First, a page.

Southeastern Cave Bats: Reservoirs for Future Populations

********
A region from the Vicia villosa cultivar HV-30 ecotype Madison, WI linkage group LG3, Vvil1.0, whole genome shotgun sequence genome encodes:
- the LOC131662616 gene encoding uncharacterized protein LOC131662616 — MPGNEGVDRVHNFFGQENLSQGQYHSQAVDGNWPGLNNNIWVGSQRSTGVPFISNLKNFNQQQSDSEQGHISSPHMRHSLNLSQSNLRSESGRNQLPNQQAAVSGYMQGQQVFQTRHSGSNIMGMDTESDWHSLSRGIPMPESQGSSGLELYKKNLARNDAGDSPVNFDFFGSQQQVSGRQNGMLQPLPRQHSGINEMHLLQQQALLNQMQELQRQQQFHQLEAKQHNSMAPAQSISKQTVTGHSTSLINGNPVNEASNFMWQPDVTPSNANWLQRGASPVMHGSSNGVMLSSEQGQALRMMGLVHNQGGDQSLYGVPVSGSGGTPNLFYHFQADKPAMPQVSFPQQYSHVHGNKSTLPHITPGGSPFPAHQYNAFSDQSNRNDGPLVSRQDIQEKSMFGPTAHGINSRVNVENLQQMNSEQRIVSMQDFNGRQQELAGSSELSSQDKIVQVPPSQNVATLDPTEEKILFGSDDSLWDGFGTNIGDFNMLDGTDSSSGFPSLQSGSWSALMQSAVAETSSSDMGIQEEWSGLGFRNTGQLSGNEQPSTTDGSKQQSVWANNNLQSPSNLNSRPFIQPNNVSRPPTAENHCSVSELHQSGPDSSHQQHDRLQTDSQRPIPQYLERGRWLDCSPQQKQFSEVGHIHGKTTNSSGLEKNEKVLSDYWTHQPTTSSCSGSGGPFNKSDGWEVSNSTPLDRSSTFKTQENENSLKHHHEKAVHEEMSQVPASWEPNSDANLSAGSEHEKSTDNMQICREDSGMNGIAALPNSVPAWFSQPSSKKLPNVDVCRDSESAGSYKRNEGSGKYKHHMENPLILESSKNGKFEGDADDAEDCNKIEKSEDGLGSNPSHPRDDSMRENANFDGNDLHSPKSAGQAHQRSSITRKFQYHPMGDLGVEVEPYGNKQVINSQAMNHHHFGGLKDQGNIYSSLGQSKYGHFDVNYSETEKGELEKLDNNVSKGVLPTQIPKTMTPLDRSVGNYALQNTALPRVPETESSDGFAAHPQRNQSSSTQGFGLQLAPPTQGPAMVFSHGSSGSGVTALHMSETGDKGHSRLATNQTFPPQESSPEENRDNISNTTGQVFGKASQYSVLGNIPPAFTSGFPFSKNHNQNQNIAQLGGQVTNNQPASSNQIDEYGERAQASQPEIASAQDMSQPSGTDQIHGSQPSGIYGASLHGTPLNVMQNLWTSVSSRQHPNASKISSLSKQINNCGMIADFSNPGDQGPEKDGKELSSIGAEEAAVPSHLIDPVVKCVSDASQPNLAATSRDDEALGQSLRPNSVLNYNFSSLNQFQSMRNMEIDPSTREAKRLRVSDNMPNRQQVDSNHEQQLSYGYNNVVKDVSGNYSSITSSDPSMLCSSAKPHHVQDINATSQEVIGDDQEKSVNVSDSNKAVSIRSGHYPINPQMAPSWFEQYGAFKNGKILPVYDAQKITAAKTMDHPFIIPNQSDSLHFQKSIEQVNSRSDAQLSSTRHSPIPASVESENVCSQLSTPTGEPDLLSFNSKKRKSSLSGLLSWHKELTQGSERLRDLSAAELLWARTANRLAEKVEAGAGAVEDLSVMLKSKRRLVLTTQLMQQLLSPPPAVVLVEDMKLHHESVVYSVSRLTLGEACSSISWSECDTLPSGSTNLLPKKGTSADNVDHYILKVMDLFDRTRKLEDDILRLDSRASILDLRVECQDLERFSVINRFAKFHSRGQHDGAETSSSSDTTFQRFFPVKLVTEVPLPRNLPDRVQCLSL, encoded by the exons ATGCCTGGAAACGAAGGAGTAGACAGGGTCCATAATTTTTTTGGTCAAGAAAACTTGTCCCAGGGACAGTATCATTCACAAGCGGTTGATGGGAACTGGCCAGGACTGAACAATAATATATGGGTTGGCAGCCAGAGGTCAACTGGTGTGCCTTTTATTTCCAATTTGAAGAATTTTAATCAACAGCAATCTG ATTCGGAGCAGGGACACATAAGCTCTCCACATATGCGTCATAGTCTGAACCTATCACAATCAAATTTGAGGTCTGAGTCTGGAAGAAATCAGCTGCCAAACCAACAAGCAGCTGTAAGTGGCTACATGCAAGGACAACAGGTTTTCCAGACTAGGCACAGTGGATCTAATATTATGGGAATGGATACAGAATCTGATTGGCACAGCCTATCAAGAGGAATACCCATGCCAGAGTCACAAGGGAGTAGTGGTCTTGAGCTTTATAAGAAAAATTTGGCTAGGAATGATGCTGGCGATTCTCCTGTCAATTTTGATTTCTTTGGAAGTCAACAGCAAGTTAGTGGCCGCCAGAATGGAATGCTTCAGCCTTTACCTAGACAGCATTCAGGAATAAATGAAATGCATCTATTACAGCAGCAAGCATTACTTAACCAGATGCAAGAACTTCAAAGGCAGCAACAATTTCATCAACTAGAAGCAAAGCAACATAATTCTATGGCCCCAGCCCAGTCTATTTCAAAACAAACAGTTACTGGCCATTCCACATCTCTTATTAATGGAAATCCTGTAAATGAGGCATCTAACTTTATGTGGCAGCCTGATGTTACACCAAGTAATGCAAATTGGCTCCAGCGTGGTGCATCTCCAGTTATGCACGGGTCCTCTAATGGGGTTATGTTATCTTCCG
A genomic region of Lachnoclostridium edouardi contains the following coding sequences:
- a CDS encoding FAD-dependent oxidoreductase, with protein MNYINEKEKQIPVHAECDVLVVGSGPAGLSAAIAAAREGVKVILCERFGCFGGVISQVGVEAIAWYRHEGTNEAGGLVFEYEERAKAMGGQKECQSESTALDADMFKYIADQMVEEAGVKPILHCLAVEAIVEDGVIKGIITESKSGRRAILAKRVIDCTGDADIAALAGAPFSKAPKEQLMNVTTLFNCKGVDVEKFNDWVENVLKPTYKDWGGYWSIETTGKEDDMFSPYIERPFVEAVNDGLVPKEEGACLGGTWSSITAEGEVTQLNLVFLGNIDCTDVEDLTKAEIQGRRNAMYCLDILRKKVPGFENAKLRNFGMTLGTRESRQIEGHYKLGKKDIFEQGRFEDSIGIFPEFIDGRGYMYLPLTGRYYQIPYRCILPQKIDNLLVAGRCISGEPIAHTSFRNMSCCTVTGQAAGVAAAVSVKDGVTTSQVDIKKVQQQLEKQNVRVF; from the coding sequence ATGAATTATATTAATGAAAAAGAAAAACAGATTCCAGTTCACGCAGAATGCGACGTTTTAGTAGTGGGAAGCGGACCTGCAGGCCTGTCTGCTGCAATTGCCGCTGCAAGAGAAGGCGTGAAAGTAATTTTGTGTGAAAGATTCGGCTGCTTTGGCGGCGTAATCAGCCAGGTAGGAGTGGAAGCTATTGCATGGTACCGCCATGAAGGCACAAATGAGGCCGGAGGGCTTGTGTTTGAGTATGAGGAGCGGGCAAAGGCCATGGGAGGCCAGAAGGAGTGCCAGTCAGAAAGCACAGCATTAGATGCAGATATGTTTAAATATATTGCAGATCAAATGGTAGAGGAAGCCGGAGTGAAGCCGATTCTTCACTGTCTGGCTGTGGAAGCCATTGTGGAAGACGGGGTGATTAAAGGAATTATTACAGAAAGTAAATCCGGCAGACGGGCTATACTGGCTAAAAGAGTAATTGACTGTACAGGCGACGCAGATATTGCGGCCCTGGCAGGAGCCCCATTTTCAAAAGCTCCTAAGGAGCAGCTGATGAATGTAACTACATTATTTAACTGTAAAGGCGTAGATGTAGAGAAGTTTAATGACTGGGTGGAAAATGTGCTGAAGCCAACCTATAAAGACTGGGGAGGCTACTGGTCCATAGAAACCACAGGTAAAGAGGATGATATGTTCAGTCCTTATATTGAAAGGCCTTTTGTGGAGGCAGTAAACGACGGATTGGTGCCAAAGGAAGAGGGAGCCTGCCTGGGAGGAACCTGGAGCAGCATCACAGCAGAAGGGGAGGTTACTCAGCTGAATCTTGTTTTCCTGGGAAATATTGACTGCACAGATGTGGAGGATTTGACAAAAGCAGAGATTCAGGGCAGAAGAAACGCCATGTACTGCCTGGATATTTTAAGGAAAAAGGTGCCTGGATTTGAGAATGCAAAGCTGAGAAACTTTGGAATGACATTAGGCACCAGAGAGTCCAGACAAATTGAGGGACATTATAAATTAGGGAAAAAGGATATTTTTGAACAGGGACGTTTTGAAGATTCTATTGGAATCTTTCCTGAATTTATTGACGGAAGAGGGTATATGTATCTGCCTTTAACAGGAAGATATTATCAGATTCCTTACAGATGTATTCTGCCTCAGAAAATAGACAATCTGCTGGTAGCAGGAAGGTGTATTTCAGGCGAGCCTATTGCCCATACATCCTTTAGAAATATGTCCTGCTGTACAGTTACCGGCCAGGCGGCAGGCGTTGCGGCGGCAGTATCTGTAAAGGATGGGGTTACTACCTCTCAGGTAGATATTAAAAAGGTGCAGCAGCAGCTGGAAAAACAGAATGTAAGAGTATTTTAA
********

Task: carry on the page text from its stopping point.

Since 2006, White-Nose Syndrome (WNS) has devastated bat populations across eastern North America. The U.S. Fish and Wildlife Service estimates the loss at more than 5.5 million bats. WNS and/or the fungal causative agent (Geomyces destructans) has now been documented in 21 states in the United States including Alabama, Kentucky, Missouri, North Carolina, Oklahoma, Tennessee and West Virginia, and 4 Canadian provinces. Several southern states have confirmed the presence of G. destructans, without manifestation of WNS or the significant mortality observed in northeastern sites. Additionally, some southern species, including the Virginia big-eared bat (Corynorhinus townsendii virginianus), a federally endangered species, have not displayed the pathogen mediated damage associated with WNS, despite their suspected vulnerability to infection and exposure to the fungus. With the unprecedented loss of bats in eastern North America, southeastern cave-roosting populations of bats may eventually serve as genetic reservoirs to enhance and supplement bat populations across the eastern United States. We collected estimates of bat mortality due to WNS across impacted states. Estimates of percent decline by species and by state demonstrate substantial variation in losses across the range of the disease, with fatalities less severe in southern reaches of the distribution. As such, it becomes increasingly important to protect existing roosts and suitable habitats of bats throughout the southeast region. Protection of critical roosting sites is essential to ensure that bats possessing varying genetic compositions are retained in wild populations. Included is a discussion of priorities for southeastern bat conservation as well as the potential for scientifically sound management practices that promote conservation at the landscape level.

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